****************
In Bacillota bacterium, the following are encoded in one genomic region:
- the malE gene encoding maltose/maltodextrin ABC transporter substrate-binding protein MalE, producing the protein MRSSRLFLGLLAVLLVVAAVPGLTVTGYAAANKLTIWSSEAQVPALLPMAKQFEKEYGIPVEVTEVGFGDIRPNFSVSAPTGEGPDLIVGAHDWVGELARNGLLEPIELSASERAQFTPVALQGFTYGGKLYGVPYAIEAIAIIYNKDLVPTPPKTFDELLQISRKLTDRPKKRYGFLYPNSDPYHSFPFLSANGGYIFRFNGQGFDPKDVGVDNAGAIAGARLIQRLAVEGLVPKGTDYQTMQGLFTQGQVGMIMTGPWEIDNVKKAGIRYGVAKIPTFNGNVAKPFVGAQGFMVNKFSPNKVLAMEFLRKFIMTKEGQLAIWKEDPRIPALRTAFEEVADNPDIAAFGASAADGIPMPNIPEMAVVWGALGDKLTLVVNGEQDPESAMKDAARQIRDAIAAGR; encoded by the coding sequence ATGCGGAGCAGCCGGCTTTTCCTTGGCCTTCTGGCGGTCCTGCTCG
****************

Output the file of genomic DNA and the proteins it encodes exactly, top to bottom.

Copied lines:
In Bacillota bacterium, the following are encoded in one genomic region:
- the malE gene encoding maltose/maltodextrin ABC transporter substrate-binding protein MalE, producing the protein MRSSRLFLGLLAVLLVVAAVPGLTVTGYAAANKLTIWSSEAQVPALLPMAKQFEKEYGIPVEVTEVGFGDIRPNFSVSAPTGEGPDLIVGAHDWVGELARNGLLEPIELSASERAQFTPVALQGFTYGGKLYGVPYAIEAIAIIYNKDLVPTPPKTFDELLQISRKLTDRPKKRYGFLYPNSDPYHSFPFLSANGGYIFRFNGQGFDPKDVGVDNAGAIAGARLIQRLAVEGLVPKGTDYQTMQGLFTQGQVGMIMTGPWEIDNVKKAGIRYGVAKIPTFNGNVAKPFVGAQGFMVNKFSPNKVLAMEFLRKFIMTKEGQLAIWKEDPRIPALRTAFEEVADNPDIAAFGASAADGIPMPNIPEMAVVWGALGDKLTLVVNGEQDPESAMKDAARQIRDAIAAGR; encoded by the coding sequence ATGCGGAGCAGCCGGCTTTTCCTTGGCCTTCTGGCGGTCCTGCTCG